by Cliff Rold
There’s something about Terence Crawford.
It’s not just how good he is in the ring. That much has been evident for quite some time. Perhaps it is best conveyed in the expression he wears in the ring. Crawford isn’t just serious. There is a sneer, a quality that once might have been called surly, as he goes about his work.
Crawford can outbox almost anyone. He seems to enjoy doing more than that.
That enjoyment was surely increased as he added even more hardware to his trophy case. He is now the most undisputed champion in all of the sport.
Let’s go to the report card.
Pre-Fight: Speed – Crawford A; Indongo B+/Post: A; B
Pre-Fight: Power – Crawford B+; Indongo B/Post: A; B
Pre-Fight: Defense – Crawford A-; Indongo B+/Post: A; C
Pre-Fight: Intangibles – Crawford A; Indongo A/Post: A; B
In the pre-fight report card, it was wondered if maybe the gap in speed was closer than it looked.
It was not.
Indongo’s wider shots instead looked slower than they probably were, hanging there while the sharper Crawford quickly solved the timing and started to land. Opting to fight southpaw against the southpaw Indongo, Crawford showed for the second fight in a row that he’s elite out of either stance. It must be unnerving to know the stance you’ve fought out of your whole life can be utilized better as another guy’s B-side.
Indongo never seemed to relax and Crawford gave him no time to do so. He had Indongo down in the second and the body shot to end matters in the third made it a short night. It was enough to send the fans home happy in Nebraska and the scene around Crawford was good TV. That was a college football state going nuts in the arena, giving the whole thing a big time sports feel.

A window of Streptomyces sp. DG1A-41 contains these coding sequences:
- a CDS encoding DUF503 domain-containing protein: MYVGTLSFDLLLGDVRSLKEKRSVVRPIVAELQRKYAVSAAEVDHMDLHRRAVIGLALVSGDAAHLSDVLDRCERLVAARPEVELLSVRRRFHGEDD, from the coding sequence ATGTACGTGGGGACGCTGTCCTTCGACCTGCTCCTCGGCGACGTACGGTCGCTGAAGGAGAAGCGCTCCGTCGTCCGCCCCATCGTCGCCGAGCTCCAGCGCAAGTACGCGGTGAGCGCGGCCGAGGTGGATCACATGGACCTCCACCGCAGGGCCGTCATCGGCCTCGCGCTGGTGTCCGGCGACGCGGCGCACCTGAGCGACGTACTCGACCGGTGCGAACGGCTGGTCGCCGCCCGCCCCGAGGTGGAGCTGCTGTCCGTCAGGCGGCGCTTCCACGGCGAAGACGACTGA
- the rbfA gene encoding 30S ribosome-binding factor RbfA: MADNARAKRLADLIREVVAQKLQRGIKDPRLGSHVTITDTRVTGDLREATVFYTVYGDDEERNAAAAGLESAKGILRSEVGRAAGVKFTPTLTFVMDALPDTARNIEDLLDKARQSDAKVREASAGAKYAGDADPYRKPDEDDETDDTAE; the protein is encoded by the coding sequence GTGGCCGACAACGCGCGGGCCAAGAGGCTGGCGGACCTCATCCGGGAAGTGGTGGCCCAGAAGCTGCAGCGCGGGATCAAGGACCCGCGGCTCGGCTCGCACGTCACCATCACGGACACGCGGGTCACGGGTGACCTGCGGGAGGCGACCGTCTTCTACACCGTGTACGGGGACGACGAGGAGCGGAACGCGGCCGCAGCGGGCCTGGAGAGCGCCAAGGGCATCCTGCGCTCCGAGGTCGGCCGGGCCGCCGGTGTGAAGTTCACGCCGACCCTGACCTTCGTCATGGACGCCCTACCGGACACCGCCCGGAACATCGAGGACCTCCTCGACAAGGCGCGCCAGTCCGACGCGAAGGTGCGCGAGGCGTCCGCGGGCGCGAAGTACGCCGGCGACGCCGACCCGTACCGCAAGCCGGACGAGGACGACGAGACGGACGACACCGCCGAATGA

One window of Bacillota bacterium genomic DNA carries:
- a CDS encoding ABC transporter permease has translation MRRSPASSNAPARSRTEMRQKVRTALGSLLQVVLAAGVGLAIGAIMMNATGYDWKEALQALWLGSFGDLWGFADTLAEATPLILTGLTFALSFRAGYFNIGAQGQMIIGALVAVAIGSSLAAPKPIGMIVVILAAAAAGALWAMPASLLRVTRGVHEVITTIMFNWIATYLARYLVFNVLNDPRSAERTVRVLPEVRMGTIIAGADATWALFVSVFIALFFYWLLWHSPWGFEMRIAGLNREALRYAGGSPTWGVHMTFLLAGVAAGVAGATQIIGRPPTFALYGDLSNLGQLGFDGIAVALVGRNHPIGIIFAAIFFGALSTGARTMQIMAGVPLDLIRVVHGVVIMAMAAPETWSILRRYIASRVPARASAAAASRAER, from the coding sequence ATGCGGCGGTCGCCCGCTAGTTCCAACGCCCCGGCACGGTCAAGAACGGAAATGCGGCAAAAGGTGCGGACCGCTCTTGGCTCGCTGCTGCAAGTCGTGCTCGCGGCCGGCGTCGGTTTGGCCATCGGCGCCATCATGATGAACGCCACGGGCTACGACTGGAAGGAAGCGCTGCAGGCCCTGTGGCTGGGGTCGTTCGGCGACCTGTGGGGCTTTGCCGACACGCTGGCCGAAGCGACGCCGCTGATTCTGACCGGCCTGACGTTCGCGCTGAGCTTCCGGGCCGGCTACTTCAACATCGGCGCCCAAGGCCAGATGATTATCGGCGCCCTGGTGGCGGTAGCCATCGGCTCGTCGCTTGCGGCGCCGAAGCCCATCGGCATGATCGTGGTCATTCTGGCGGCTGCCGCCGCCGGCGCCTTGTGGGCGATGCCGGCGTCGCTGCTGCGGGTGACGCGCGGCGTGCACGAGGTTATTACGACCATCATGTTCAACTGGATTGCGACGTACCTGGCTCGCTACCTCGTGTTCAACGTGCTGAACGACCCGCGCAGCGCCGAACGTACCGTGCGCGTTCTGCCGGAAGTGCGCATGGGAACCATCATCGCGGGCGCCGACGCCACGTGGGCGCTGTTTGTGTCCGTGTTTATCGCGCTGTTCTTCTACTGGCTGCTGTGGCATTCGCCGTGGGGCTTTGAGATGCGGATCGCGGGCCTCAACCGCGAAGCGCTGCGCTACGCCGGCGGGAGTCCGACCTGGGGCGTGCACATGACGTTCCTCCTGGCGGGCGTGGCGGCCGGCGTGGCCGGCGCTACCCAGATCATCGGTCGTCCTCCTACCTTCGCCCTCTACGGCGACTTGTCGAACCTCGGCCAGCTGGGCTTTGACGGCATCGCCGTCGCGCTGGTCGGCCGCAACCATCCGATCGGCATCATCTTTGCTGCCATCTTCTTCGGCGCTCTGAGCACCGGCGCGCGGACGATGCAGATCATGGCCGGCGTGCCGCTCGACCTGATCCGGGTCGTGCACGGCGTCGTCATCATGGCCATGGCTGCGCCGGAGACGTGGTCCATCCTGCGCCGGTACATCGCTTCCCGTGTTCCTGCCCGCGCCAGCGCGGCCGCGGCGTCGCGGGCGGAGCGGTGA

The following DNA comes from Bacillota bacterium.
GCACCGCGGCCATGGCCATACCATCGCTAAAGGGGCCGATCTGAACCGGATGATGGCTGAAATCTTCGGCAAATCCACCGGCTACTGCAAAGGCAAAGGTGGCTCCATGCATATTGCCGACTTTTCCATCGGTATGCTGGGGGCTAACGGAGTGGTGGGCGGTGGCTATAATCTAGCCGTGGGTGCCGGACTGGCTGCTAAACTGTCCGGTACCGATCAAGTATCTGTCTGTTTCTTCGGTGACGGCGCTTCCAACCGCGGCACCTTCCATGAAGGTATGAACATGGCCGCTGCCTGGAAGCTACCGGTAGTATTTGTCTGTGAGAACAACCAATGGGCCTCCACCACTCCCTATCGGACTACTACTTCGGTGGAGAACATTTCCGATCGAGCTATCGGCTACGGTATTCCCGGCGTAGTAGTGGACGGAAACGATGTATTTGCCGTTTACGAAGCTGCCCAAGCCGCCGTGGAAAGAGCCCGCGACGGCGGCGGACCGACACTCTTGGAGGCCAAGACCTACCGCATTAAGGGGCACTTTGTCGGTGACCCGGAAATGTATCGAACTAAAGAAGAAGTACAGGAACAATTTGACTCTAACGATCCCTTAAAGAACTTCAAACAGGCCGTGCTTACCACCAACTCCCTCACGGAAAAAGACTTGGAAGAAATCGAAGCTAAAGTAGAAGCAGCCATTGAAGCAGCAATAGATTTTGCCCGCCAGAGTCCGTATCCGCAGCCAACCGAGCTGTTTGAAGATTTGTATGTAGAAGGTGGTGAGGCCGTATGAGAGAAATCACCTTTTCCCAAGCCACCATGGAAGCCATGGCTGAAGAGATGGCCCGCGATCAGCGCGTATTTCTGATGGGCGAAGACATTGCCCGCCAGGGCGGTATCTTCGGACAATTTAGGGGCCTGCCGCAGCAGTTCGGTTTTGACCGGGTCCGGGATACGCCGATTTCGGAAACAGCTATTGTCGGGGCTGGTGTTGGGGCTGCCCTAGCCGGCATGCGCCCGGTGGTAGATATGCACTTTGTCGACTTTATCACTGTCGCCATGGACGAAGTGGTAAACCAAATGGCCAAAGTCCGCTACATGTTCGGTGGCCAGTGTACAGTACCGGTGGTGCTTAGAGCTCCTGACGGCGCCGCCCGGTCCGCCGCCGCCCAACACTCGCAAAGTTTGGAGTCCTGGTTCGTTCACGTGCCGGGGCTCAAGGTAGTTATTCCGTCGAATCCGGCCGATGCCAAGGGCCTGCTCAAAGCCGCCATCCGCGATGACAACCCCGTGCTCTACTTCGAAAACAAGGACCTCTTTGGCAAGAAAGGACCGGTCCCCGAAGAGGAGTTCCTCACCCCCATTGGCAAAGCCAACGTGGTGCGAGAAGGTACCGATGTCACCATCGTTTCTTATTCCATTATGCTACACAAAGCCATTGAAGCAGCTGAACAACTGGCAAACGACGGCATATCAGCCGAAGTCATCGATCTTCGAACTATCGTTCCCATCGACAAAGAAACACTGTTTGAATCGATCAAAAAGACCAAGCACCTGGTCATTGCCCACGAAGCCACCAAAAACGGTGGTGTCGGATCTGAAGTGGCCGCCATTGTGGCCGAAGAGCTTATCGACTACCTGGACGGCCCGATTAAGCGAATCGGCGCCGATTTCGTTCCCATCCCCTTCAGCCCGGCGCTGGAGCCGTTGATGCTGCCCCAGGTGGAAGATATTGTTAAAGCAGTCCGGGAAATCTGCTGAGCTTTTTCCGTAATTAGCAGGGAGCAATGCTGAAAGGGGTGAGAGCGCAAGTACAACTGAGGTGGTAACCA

Those moments matter. Crowds alive with emotion can make the live sports experience and translate the feeling to those viewing at home that, next time, they just might want to be there.
It’s easy to feel bad for Indongo after a nice run to get to the Crawford fight but he went out on his shield and surely his countrymen will welcome him back with open arms. He lost with honor.
Crawford? He just won again which he’s done now in dominating as a champion in two weight classes. The next frontier awaits and at welterweight we will find out how great Crawford can be. Promotional considerations are obstacles to fights like Crawford-Keith Thurman or Crawford-Errol Spence, but only for now. If everyone keeps winning, a showdown will emerge.
That’s how things happen. Already the idea of Crawford-Spence is the sort of ‘maybe this is where we’re headed’ slow burn seeping into the boxing sphere. It’s not a bad thing. It might be the destination. It might not.
Regardless, Crawford’s part of the journey remains and gets more compelling all the time.
Report Card Picks 2017: 27-12
Cliff Rold is the Managing Editor of BoxingScene, a founding member of the Transnational Boxing Rankings Board, and a member of the Boxing Writers Association of America. He can be reached at firstname.lastname@example.org